Nadia Martinez is supporting the efforts of the Sustainable Energy and Economy Network (SEEN) to stop public financing for oil, gas and mining projects in the developing world. Her focus is in Latin America, where she works with local civil society groups, including environmental, development, human rights, and indigenous organizations.
Nadia holds an M.A. in International Affairs from the American University in Washington D.C. She was born and raised in Panama. Before joining IPS, she worked at the Arias Foundation for Peace and Human Progress in San José, Costa Rica.
Nadia has written numerous reports, articles and op-eds, which have appeared in publications such as the Washington Post, Christian Science Monitor, the Long-Worth Star Telegram, the Detroit Free Press, the New Internationalist, Red Pepper Magazine, and others. She appears regularly on radio and television.
For years, the U.S. imposed authoritarian leaders and corporate-friendly policies on Latin American countries. Now they are setting their own path.
Crticas Y Propuestas de los Pueblos
The problem with the World Bank is much bigger than Paul Wolfowitz.
An Alternative Foreign Policy Framework
Grassroots movements change the face of power.
Latin America leads the way out of the global debt machine.
In what seems like a case of Cold War blues, U.S. officials had unsuccessfully attempted to sway the elections in favor of Mr. Ortega's opponents. The meddling backfired, however.
This op-ed ran in the Baltimore Sun on June 30, 2006.
Costa Rica is making headlines for a dead-heat election.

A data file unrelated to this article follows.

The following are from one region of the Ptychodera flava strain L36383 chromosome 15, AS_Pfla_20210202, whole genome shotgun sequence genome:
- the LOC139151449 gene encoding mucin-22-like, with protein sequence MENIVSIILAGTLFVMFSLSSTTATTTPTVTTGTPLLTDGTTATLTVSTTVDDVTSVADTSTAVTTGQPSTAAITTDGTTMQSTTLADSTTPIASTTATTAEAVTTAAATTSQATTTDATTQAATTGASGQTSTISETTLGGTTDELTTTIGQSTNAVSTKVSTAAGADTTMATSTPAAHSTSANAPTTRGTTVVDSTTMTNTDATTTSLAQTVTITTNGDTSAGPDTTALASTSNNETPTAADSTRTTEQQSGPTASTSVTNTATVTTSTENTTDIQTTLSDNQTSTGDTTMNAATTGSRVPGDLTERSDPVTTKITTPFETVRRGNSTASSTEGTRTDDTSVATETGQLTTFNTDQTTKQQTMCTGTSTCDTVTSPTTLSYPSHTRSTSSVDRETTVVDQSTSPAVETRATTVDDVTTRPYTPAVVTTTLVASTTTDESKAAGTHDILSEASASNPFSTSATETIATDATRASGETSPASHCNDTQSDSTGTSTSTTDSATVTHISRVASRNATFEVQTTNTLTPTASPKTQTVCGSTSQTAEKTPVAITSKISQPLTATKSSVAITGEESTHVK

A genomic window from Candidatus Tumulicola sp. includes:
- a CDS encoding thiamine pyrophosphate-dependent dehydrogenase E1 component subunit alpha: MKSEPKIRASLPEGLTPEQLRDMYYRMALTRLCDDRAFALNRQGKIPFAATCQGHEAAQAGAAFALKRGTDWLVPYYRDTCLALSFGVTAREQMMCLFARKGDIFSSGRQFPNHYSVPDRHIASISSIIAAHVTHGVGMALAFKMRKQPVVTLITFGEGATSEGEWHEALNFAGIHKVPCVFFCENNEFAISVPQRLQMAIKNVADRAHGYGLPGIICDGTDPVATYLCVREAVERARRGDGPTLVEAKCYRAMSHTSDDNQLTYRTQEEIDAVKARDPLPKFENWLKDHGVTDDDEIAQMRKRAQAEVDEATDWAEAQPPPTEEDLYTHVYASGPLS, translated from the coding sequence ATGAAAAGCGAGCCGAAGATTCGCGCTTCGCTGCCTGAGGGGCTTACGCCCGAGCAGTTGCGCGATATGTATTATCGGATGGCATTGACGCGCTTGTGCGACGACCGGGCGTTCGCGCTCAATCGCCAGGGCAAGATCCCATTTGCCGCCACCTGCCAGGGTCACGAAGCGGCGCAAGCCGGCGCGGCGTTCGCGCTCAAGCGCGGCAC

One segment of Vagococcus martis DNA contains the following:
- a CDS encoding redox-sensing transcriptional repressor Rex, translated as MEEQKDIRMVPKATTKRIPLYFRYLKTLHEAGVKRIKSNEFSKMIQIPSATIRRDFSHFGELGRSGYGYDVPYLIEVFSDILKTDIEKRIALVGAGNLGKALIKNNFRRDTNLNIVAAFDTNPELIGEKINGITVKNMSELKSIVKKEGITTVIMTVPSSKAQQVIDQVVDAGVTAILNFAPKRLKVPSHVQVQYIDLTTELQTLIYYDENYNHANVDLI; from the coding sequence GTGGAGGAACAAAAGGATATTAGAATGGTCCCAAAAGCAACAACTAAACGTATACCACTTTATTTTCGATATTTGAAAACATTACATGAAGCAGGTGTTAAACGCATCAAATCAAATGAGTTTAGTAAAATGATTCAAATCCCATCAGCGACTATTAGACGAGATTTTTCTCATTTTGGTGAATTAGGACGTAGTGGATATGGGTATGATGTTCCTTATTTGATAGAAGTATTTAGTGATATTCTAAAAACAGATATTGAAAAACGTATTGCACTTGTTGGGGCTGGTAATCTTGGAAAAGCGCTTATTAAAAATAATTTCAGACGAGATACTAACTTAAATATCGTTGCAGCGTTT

The election of Bolivia's new president is a powerful symbol of the growing resistance throughout Latin America to U.S.-led economic programs.
Bush's proposal on oil doesn't go far enough.
Morales faces the daunting challenge of governing a troubled and bitter nation, where expectations are high and short-term change is difficult to achieve.
Demonizing Morales will not advance our true national interests of promoting freedom and human development. But cheering an independent and democratic Bolivia just might.
With annual lending to Latin American countries surpassing $8 billion annually, the IDB has significant influence over the region’s economies.
Given that by tradition, the U.S. picks the World Bank president, this is a golden opportunity to help mend some fences and improve the nation's standing internationally at a time when U.S. popularity is suffering
El Camino del Banco Mundial Hacia La Catastrofe Climatica
The World Bank's Road to Climate Catastrophe
The InterAmerican Development Bank Fossil Fuel Financing 1992-2004
How the free trade agenda promotes dirty energy.